# NMinimize with defined function call getting error NMinimize::nnum

I want to call the NMinimize function for my own defined calculations but I got an error. Below is a simple example.

NMinimize[x^4 - 3 x^2 - x, x] returns
{-3.51391, {x -> 1.30084}} but

f[x_] := x^4 - 3 x^2 - x;


calling

NMinimize[f, x] gives an error

NMinimize::nnum: The function value f is not a number at {x} = {-0.829053}.

What's wrong with this approach?

• NMinimize[f[x], x], i.e. f[x] instead of f as first argument. – F'x Mar 25 '12 at 22:45
• This question shouldn't be closed, since there is a reasonable answer even to an intermediate user. One thinks in a purely mathematical sense about NMinimize[f, x] and there should be an answer why it doesn't work in Mathematica. I don't find this to localized since it adresses the very basics of the Mathematica core and the current answer may be misleading until it does not emphasize the reasons of the error. – Artes Mar 25 '12 at 23:19
• @Artes we are currently discussing the policy which should be adopted for such questions on the meta site – F'x Mar 26 '12 at 9:22
• @Artes Just to be clear, and while I have no strong opinion either way, the reason one could consider it too localized is that it's phrased in a localized way. If someone did Plot[f,{x,-10,10}] and it didn't work, would they have found the solutions below by searching in this site? No. Hence, "too localized"; only someone with the identical problem would have found the current form of this question useful. At least, this is how I view it. – acl Mar 26 '12 at 11:11
• @acl I think there could be a good answer (although this issue can be easily explained) why NMinimize[f, x] produces an error. I find Mathematica frequentely involves mathematically inconvenient notation and this is the core of what I meant. I am sorry for too concise explaining of my point, I have no time at the moment . – Artes Mar 26 '12 at 12:25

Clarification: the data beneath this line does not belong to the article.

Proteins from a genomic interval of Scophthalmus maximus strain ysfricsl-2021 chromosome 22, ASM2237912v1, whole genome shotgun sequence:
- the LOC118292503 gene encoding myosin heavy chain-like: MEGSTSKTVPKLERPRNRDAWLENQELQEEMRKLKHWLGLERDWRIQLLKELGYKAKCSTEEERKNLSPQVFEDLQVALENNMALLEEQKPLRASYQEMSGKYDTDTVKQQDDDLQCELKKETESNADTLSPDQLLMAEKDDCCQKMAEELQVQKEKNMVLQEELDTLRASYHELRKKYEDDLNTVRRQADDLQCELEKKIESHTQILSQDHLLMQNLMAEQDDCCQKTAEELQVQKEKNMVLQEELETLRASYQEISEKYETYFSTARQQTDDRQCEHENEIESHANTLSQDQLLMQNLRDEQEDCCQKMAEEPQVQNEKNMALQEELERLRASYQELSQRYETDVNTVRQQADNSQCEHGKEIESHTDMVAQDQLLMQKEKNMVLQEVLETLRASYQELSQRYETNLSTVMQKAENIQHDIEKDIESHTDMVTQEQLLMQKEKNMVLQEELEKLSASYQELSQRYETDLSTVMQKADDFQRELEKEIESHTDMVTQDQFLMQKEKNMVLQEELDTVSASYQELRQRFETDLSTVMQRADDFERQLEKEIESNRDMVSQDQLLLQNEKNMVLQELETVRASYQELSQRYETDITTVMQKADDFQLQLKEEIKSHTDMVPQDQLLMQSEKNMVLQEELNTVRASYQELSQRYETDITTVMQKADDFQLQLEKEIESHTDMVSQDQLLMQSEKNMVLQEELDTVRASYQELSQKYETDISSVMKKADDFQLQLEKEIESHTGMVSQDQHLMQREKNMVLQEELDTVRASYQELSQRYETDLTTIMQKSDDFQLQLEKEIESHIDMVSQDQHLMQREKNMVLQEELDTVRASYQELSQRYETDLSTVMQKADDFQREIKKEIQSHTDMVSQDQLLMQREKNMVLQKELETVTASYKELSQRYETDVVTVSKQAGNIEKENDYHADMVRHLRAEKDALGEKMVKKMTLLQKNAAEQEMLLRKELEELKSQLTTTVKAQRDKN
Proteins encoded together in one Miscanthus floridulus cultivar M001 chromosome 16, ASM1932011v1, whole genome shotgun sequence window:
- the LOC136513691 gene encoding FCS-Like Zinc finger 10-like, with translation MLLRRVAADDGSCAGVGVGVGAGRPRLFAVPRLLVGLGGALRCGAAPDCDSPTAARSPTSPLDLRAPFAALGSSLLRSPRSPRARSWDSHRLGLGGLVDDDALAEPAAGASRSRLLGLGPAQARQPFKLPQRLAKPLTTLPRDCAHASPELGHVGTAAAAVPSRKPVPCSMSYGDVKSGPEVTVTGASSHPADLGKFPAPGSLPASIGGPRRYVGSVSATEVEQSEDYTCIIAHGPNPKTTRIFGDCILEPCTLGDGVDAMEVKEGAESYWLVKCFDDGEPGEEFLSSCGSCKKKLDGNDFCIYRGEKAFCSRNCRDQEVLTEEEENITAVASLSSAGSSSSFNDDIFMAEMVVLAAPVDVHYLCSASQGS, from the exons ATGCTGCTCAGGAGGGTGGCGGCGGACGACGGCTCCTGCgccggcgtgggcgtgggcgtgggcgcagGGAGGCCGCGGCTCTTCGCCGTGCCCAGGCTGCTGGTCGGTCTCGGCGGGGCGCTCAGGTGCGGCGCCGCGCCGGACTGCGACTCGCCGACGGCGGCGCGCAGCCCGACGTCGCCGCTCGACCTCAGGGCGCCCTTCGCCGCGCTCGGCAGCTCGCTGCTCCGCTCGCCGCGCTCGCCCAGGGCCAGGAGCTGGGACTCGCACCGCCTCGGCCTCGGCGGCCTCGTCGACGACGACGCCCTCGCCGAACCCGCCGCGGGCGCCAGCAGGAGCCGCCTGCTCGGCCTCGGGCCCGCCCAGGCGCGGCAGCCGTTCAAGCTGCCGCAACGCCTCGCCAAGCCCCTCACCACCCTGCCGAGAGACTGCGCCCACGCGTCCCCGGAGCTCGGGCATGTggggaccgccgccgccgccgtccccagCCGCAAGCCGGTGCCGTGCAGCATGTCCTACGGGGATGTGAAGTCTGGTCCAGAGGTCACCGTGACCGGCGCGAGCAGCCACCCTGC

The symbol f is the name of the function, and calling f with the proper argument structure (i.e. 1 argument, like x) replaces it with the function value (the definition on the right hand side). Since f is not called with an argument in your example in NMinimize, it is not replaced by the right hand side, thus a symbol is left which cannot be minimized.

If you define f as a function of y and not x, or even as a pure function:

f = #^4 - 3 #^2 - # &;


it is still not enough, as NMinimize then is replaced as:

NMinimize[f, x] --> NMinimize[#^4 - 3 #^2 - # &, x]


where # and x are not bound, as x now you can see that x does not appear at all in the function. On the other hand, this works:

NMinimize[foo^4 - 3 foo^2 - foo, foo]


{-3.51391, {foo -> 1.30084}}

Also note, that if you define your function in the standard way like this:

f[x_] := x^4 - 3 x^2 - x;


then calling f on its own returns the symbol f itself, as f does not have any OwnValue (only DownValues), therefore NMinimize[f, x] does not make sense:

f


f

{OwnValues[f], DownValues[f]}


{{}, {HoldPattern[f[x_]] :> x^4 - 3 x^2 - x}}

Syntax. Try

f[x_] := x^4 - 3 x^2 - x;
NMinimize[f[x], x]


and it works. That is, you call f like so: f, so you need f[x] in the first argument of NMinimize

• f[x_, yyy_] := 2 x^2 + 3 z + 5 /. z -> yyy; NMinimize[f[x, y], {x, y}] As in this example I was trying to define a fitness function to optimize. It was long calculation. When I interrupted I sow that the formula turned to 2 x^2 + 3 y + 5... So, I was trying to figure out the behavior of NMinimum. So it first symbolicly solves and then assigns a value to optimize is that correct ? – s.s.o Mar 25 '12 at 23:51
• no, I don't think it first solves it symbolically. it is a bit more complicated than that (and I am not sure there is space in the comments). perhaps you could post a separate question? – acl Mar 25 '12 at 23:53
• Ok, thx. Before I send a new post I'll check the functions and work on them a bit more. May be later I'll send a new post... – s.s.o Mar 26 '12 at 0:03
• Somewhere I red that some important commands, such as Solve, NSolve, FindRoot, FindMinimum, Minimize, NMinimize, FindFit, DSolve, and NDSolve, give the result in the form of a transformation rule. I thing NMinimize it first assigns variables then finds or transforms to values. It may require to redefine my functions because my fitness functions contain sub functions which are pure numeric calculations... – s.s.o Mar 26 '12 at 23:32
• mathematica.stackexchange.com/questions/333/… similar type of problem and solutions... – s.s.o Mar 27 '12 at 23:38